Schools must 'pull up socks' to stop bullying

A parents’ group today urged schools to “pull up their socks” following a €10,000 award to a pupil who was bullied.

A parents’ group today urged schools to “pull up their socks” following a €10,000 award to a pupil who was bullied.

Cillin O’Donnchadha, 10, was verbally abused, kicked, punched and spat at while he attended Scoill Chearbhaill Uí Dhalaigh in Leixlip, County Kildare.

His parents, who are from Lucan, County Dublin, sued his former school for failing to do anything about the bullying while he was aged six and seven.

The National Parents Council Primary said it was not a unique case and called on schools to re-examine their anti-bullying policies.

“It’s at management and principal level there is inaction. When we see something like this coming out, I hope the one small benefit to that family is that they see schools and boards pulling up their socks and making sure there is a climate that doesn’t permit bullying,” said chief executive Fionnula Kilfeather.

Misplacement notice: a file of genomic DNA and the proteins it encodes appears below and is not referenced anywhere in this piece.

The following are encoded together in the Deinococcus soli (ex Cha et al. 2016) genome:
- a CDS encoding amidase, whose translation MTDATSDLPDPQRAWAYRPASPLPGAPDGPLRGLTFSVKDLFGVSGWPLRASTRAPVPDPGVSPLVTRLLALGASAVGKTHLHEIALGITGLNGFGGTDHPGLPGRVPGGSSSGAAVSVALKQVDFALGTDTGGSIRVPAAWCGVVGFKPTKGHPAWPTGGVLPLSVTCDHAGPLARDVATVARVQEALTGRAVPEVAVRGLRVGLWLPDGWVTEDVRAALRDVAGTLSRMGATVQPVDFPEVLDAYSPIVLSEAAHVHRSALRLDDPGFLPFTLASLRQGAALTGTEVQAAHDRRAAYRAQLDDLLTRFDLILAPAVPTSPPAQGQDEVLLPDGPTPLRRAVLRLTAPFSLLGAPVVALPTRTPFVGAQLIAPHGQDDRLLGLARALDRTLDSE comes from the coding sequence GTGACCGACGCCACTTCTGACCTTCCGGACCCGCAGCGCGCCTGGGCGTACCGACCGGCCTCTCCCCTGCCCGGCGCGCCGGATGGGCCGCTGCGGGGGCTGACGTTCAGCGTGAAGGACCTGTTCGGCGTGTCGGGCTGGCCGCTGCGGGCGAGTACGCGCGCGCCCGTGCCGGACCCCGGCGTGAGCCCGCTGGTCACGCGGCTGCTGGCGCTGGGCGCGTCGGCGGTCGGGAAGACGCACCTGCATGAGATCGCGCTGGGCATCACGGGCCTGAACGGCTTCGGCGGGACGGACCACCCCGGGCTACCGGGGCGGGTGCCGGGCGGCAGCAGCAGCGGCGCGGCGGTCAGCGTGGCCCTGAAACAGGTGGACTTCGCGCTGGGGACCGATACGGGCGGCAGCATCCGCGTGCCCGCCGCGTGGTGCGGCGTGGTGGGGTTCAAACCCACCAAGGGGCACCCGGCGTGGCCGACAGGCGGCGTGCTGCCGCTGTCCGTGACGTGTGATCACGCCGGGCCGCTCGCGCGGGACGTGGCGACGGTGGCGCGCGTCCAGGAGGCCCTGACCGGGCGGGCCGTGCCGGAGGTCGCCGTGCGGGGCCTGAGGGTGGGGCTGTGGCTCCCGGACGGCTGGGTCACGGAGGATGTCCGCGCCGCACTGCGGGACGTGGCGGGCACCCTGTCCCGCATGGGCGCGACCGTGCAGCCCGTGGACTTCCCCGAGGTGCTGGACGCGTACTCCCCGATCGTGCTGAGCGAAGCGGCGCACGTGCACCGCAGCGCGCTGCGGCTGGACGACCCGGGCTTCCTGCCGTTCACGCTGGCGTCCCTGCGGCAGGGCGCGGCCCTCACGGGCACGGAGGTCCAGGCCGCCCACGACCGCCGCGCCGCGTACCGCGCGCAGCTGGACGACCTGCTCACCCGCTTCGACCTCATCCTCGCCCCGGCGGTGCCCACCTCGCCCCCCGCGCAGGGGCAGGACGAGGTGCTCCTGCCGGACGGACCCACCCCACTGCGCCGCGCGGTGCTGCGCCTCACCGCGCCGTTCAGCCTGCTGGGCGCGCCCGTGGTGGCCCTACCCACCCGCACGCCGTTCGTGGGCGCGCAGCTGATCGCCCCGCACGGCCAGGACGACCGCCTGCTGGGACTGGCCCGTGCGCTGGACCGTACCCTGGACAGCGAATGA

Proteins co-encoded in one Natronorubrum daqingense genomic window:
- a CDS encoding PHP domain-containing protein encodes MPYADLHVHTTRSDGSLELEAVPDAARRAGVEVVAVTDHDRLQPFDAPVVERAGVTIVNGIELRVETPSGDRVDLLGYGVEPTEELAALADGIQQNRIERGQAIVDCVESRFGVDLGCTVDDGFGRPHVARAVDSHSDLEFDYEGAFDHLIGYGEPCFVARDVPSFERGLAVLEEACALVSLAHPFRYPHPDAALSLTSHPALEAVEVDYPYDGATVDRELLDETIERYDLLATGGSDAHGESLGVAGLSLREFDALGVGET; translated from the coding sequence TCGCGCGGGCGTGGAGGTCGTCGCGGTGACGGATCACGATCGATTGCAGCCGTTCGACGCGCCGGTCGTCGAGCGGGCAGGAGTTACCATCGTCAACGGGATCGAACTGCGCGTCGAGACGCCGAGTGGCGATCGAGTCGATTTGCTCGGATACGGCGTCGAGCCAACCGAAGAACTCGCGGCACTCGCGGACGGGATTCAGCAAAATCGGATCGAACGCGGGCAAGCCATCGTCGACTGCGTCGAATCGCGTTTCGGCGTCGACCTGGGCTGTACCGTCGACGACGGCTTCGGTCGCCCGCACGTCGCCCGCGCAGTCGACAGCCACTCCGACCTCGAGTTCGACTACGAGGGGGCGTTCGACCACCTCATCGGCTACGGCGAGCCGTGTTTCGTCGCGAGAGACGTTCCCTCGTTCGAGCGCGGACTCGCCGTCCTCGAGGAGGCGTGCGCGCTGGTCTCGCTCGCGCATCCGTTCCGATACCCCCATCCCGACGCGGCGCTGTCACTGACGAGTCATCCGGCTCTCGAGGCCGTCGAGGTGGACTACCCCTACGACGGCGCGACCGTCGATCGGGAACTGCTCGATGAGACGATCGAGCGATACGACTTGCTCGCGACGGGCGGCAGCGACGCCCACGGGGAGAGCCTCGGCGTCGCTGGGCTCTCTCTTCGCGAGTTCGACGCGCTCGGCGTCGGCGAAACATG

The parents of Cillin O’Donnchadha claimed he had been humiliated and traumatised by what had taken place. Scoill Chearbhaill Uí Dhalaigh agreed to pay a €10,000 settlement at the Circuit Civil Court in Dublin yesterday.

Ms Kilfeather said it was very traumatic for families to have to resolve bullying cases through the courts.

“It’s a really significant thing for parents to have done and it just shows the depths of despair that they had reached, that nothing was going to happen for the child,” she told RTE radio.

A nationwide study by the anti-bullying unit in Trinity College in 1997 found that 31% of primary school students and 16% of secondary school students had been bullied at some time.

The unit has said that although most people have a clear mental image of the “classic” school victim as a small, chubby, bespectacled individual, bullying can happen to any pupil.

The bullying can have a severe effect on the victims, who imagine that there is something wrong with them, and also on the perpetrators, who can learn a pattern of behaviour that they carry with them into later life.

The unit recommends that parents discuss bullying with their children and ensure that their school has effective anti-bullying policies.

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